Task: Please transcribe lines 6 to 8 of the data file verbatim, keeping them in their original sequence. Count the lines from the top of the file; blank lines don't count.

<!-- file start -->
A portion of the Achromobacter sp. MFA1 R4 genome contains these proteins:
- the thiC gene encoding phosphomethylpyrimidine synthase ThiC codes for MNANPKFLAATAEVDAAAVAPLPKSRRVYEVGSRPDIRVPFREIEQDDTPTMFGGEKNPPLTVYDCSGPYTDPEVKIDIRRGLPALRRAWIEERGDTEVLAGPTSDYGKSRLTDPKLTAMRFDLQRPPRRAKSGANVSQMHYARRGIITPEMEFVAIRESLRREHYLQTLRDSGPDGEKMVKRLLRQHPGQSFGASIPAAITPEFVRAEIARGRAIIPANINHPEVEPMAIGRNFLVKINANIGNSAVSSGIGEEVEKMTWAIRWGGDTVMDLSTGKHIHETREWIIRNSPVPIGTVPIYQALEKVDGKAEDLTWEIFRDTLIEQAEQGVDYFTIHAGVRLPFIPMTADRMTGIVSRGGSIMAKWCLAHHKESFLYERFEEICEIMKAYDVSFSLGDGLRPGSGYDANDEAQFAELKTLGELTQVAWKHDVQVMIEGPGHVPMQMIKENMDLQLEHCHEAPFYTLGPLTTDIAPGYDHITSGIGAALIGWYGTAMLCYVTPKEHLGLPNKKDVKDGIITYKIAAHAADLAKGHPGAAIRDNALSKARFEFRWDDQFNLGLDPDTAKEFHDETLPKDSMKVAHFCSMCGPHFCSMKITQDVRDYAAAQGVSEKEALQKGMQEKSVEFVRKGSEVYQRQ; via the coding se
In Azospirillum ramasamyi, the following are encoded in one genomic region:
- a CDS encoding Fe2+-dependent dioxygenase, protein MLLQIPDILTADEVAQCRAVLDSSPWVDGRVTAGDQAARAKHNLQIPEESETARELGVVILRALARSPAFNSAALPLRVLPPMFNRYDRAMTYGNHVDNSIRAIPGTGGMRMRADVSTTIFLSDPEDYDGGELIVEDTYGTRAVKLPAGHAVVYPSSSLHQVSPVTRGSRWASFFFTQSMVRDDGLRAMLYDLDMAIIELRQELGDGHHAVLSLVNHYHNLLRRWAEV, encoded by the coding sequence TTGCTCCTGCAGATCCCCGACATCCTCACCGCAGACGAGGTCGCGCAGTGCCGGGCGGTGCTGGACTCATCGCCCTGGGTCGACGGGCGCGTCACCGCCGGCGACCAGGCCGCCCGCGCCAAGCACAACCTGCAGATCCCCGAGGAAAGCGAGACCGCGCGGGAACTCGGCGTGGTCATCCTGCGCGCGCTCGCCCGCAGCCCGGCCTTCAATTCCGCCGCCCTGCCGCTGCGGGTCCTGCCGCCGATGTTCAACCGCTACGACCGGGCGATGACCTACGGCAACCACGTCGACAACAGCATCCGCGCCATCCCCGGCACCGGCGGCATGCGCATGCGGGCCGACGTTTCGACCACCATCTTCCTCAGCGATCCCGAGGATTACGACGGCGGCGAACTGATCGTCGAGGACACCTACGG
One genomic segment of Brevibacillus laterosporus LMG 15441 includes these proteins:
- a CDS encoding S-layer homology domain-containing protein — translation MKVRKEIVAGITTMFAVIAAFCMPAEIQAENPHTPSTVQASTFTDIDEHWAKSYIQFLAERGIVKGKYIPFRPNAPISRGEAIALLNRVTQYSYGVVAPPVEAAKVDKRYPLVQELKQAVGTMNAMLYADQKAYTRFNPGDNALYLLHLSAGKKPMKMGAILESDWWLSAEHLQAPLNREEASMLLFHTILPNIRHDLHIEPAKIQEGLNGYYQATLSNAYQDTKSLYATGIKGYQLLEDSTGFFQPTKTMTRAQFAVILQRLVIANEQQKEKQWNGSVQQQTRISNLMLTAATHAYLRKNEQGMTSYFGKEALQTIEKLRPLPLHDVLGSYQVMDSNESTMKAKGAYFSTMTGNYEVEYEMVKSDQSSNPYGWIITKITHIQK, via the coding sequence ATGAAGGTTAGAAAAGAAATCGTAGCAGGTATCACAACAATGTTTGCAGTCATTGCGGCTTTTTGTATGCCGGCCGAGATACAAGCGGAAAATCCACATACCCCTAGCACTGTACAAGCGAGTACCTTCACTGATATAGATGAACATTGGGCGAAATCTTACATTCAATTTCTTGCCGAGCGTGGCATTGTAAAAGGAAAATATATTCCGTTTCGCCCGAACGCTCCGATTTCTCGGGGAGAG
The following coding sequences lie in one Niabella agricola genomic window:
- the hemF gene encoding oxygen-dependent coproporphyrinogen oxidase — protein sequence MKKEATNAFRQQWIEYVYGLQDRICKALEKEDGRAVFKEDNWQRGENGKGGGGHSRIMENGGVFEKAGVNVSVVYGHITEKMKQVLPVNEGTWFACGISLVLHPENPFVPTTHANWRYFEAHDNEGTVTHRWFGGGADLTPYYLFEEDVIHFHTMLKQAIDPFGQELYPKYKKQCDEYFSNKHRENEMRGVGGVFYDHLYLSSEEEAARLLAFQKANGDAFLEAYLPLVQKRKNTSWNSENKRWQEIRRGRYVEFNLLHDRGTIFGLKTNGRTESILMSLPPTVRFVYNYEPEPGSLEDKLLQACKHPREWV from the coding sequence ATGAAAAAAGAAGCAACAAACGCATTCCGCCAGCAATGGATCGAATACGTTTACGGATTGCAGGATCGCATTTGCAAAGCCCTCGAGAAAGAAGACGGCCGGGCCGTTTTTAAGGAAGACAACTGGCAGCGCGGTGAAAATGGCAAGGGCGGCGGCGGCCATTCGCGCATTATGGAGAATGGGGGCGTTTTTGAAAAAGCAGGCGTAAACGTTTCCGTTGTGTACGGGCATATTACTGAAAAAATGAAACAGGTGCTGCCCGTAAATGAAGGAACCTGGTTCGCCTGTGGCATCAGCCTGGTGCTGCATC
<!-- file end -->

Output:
- a CDS encoding S-layer homology domain-containing protein — translation MKVRKEIVAGITTMFAVIAAFCMPAEIQAENPHTPSTVQASTFTDIDEHWAKSYIQFLAERGIVKGKYIPFRPNAPISRGEAIALLNRVTQYSYGVVAPPVEAAKVDKRYPLVQELKQAVGTMNAMLYADQKAYTRFNPGDNALYLLHLSAGKKPMKMGAILESDWWLSAEHLQAPLNREEASMLLFHTILPNIRHDLHIEPAKIQEGLNGYYQATLSNAYQDTKSLYATGIKGYQLLEDSTGFFQPTKTMTRAQFAVILQRLVIANEQQKEKQWNGSVQQQTRISNLMLTAATHAYLRKNEQGMTSYFGKEALQTIEKLRPLPLHDVLGSYQVMDSNESTMKAKGAYFSTMTGNYEVEYEMVKSDQSSNPYGWIITKITHIQK, via the coding sequence ATGAAGGTTAGAAAAGAAATCGTAGCAGGTATCACAACAATGTTTGCAGTCATTGCGGCTTTTTGTATGCCGGCCGAGATACAAGCGGAAAATCCACATACCCCTAGCACTGTACAAGCGAGTACCTTCACTGATATAGATGAACATTGGGCGAAATCTTACATTCAATTTCTTGCCGAGCGTGGCATTGTAAAAGGAAAATATATTCCGTTTCGCCCGAACGCTCCGATTTCTCGGGGAGAG
The following coding sequences lie in one Niabella agricola genomic window:
- the hemF gene encoding oxygen-dependent coproporphyrinogen oxidase — protein sequence MKKEATNAFRQQWIEYVYGLQDRICKALEKEDGRAVFKEDNWQRGENGKGGGGHSRIMENGGVFEKAGVNVSVVYGHITEKMKQVLPVNEGTWFACGISLVLHPENPFVPTTHANWRYFEAHDNEGTVTHRWFGGGADLTPYYLFEEDVIHFHTMLKQAIDPFGQELYPKYKKQCDEYFSNKHRENEMRGVGGVFYDHLYLSSEEEAARLLAFQKANGDAFLEAYLPLVQKRKNTSWNSENKRWQEIRRGRYVEFNLLHDRGTIFGLKTNGRTESILMSLPPTVRFVYNYEPEPGSLEDKLLQACKHPREWV from the coding sequence ATGAAAAAAGAAGCAACAAACGCATTCCGCCAGCAATGGATCGAATACGTTTACGGATTGCAGGATCGCATTTGCAAAGCCCTCGAGAAAGAAGACGGCCGGGCCGTTTTTAAGGAAGACAACTGGCAGCGCGGTGAAAATGGCAAGGGCGGCGGCGGCCATTCGCGCATTATGGAGAATGGGGGCGTTTTTGAAAAAGCAGGCGTAAACGTTTCCGTTGTGTACGGGCATATTACTGAAAAAATGAAACAGGTGCTGCCCGTAAATGAAGGAACCTGGTTCGCCTGTGGCATCAGCCTGGTGCTGCATC